iPod touch review

Yeah, we know we're a little late with this one, but we see the iPod touch as a pretty major turning point for Apple's iPod line; when it was announced, we finally thought we'd found an iPod we could really get behind. For years technology enthusiasts pondered the possibility of an Apple-made widescreen, WiFi-enabled portable media device, and they finally did just that -- even throwing in a few things that, prior to the iPhone, we might not have expected, like a full-fledged web browser, internet video player (YouTube), multi-touch interface, etc. But after playing with the touch for a few days, it's become pretty clear that Steve was right when he declared that the iPhone is still the best iPod. Read on to find out why.

Late last year. iPods had fallen into a rut: the features were stale, the form factor of the flagship device basically stopped progressing, and it started to seem like Apple didn't care or understand where portable media players were headed -- or at least didn't seem to realize what such devices were capable of. So it came as no surprise that as soon as the iPhone was announced, people began demanding that same device, sans phone. And why not? Not everyone hates their cellphone, or wants to switch to AT&T, or lives in America (or select countries in Europe) -- and from a media player standpoint, the iPhone made the iPod technologically respectable again. Only a handful of other devices, like the Archos 604 WiFi, come equipped with that specific bundle of features (web browser, touchscreen, and WiFi).

Fortunately for that rather sizable group of potential buyers waiting for the phoneless iPhone, it was clear that Apple had invested an enormous amount of effort (and money) into creating its mobile OS X platform, and that all those development bucks weren't going to live on in only one product -- especially not a device that is ultimately beholden to deals with cellphone carriers. So the iPhone without the phone -- the WiFi-enabled widescreen iPod -- finally started to seem more like an eventuality than some distant hope. When it was announced a couple of weeks ago, the surprise was less that Apple had been working on this device after all, and more the myriad iPhone features unexpectedly absent. We'll get to that shortly.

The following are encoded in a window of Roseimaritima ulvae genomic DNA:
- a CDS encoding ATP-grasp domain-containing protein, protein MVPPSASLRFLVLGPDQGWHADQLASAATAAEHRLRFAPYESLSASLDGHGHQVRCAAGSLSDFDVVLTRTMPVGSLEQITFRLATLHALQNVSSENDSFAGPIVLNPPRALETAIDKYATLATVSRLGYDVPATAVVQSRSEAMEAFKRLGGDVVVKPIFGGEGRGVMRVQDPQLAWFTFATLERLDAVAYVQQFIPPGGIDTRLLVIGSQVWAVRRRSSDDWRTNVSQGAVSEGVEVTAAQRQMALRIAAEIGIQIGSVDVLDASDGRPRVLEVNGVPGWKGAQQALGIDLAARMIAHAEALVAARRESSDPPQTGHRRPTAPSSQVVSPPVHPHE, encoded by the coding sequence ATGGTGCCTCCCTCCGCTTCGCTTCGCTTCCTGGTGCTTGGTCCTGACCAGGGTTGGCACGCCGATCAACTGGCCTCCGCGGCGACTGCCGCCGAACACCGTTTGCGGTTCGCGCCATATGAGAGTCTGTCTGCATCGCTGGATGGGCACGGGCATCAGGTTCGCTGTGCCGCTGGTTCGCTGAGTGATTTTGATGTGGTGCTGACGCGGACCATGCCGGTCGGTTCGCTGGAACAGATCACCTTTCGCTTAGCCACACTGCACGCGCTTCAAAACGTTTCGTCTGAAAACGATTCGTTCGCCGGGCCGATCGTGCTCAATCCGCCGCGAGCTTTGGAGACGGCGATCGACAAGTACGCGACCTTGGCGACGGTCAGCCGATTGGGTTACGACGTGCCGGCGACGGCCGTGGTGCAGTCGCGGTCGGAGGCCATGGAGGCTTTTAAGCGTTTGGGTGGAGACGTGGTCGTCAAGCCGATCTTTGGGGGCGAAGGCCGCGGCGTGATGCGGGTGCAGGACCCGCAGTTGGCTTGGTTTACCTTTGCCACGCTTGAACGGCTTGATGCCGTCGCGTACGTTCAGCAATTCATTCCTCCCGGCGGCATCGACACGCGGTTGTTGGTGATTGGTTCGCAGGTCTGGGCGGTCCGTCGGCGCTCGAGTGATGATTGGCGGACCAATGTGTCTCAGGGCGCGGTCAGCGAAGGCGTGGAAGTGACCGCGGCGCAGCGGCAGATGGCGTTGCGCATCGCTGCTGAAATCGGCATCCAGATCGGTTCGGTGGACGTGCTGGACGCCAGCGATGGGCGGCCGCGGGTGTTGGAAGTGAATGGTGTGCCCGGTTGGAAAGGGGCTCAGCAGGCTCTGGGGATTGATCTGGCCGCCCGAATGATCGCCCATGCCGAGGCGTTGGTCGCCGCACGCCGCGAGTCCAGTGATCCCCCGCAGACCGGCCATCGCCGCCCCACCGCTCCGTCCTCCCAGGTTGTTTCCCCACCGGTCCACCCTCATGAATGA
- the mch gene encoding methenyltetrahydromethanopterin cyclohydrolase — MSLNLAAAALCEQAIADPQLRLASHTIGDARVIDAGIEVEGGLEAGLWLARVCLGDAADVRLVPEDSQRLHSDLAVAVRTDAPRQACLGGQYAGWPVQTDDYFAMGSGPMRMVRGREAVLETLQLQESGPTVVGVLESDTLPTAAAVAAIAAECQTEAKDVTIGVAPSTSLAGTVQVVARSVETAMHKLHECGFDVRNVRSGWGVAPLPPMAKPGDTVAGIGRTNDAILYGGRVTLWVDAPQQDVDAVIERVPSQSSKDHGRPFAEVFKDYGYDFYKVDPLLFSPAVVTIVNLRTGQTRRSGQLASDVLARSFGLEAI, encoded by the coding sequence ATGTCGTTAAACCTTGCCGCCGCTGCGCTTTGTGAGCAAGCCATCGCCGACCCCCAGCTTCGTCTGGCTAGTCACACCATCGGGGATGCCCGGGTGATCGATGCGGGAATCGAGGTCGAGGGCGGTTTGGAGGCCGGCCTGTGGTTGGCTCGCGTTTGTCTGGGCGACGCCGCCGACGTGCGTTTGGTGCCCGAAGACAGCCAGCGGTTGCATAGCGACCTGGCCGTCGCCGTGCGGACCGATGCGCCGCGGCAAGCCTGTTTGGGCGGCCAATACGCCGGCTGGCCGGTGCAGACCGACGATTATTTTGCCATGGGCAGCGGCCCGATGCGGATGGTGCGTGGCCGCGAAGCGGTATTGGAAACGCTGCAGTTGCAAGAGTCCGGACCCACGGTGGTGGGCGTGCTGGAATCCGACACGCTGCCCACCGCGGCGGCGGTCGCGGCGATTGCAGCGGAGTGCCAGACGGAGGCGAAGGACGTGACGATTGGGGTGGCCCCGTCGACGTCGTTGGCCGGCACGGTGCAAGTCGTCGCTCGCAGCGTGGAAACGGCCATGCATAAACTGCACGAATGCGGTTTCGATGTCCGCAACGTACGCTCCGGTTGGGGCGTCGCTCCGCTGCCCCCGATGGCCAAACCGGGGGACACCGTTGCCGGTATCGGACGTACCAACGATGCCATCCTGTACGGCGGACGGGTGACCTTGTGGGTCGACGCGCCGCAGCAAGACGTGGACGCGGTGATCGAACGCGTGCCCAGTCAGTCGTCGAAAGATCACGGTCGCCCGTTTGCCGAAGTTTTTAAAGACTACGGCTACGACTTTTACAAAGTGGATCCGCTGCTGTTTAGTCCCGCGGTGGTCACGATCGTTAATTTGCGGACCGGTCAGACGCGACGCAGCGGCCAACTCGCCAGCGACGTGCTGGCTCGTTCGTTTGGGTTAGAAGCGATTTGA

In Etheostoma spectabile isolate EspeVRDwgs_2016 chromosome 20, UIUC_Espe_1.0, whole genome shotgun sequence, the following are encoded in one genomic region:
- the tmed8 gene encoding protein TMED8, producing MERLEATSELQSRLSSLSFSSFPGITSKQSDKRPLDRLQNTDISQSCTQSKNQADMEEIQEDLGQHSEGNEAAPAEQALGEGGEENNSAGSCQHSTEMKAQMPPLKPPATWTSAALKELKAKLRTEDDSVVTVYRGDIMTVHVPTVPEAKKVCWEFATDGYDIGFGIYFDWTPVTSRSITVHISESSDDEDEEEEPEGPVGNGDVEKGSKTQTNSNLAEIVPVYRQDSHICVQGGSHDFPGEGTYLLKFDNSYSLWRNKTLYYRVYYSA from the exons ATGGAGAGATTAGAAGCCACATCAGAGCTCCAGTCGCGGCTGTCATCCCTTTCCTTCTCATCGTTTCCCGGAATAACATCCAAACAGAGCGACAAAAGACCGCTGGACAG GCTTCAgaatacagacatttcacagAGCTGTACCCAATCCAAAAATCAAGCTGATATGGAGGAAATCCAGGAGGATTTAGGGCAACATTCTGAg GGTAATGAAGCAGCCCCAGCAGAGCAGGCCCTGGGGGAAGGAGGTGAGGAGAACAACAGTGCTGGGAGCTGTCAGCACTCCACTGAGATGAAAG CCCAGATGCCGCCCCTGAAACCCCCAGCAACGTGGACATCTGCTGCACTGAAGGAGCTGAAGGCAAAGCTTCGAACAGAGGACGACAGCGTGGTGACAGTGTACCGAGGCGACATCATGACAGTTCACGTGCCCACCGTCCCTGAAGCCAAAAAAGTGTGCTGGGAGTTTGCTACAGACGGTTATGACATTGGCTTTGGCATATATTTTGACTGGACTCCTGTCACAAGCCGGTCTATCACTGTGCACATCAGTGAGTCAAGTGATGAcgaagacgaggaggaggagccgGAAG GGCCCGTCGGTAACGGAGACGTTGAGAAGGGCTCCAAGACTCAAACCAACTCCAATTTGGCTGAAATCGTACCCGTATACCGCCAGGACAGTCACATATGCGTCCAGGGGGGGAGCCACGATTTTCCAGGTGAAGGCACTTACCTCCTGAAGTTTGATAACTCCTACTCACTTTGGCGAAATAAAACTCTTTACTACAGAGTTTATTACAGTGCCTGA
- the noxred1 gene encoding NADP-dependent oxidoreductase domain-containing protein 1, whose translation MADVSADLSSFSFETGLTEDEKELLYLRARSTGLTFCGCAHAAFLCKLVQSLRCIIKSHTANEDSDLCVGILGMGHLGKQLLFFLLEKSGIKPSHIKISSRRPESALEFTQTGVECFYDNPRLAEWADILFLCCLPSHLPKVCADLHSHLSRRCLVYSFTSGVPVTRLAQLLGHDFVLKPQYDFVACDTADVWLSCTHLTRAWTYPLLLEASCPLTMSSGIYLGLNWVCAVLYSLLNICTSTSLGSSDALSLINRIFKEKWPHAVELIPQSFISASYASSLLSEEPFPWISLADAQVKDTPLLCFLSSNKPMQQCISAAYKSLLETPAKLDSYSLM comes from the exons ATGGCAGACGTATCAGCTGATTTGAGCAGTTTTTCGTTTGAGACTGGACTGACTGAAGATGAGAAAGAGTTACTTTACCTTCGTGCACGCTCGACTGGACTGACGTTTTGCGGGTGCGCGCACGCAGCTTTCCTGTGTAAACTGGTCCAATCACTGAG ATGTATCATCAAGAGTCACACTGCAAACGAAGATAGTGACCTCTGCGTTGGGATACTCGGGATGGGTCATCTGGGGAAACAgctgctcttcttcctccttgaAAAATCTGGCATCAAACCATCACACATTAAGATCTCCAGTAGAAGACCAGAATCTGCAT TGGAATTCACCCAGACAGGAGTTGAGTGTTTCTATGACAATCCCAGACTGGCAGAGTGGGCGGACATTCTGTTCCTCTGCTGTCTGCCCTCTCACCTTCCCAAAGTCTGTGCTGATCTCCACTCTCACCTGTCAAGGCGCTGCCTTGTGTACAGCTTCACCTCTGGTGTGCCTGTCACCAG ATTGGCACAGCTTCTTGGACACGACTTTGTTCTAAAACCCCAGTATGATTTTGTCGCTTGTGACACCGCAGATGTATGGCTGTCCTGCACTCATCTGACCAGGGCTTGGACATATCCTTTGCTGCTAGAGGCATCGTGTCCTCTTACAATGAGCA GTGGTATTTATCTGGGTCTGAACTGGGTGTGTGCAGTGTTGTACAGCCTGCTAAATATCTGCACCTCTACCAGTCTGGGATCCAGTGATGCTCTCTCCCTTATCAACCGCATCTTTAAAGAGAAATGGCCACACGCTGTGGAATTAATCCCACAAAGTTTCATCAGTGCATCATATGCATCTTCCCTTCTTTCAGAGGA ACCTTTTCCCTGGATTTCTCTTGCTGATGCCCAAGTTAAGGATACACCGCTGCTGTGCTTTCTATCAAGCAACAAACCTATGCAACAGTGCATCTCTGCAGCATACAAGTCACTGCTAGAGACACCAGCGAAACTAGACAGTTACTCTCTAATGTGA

Thankfully, as far as media playback goes, all the best stuff from the iPhone made the cut in the touch. It shares the same audio, video, and photo apps as the iPhone, which is a good thing since we still love the new Apple mobile media interface every bit as much as we did when we first reviewed the iPhone. The iTunes WiFi Music Store works exactly as advertised; search is fast, sampling tracks and downloads are easy, and syncing tracks back to your host computer is effortless. Apple really nailed this. To date, most over the air music downloads on a portable media devices have been tedious, if not completely impractical.

Also unchanged are our primary complaints about said media playback, the same complaints we've had about the iPod for years: we don't like managing our media through iTunes, and we don't like being limited only to those few codecs Apple supports (AAC, MP3, H.264, and MPEG-4). In fact, if Apple gave us greater codec support (or even just the option to add additional codecs ourselves) and mass storage support for drag and drop while adding media, we'd probably be able to overlook the other, smaller things that ail us about iPods.


Since the touch is an iPhone at its heart -- really -- comparisons on the software end of business were immediate and inevitable. We're going to assume you're at least casually familiar with the touch's progenitor, but if you didn't read over our iPhone review or haven't much used one yourself, we're happy to say the touch remains a rock solid device on the software end. We experienced far fewer crashes now than we did with the v1.0 iPhone firmware; the rest of the interface is just as responsive and reliable.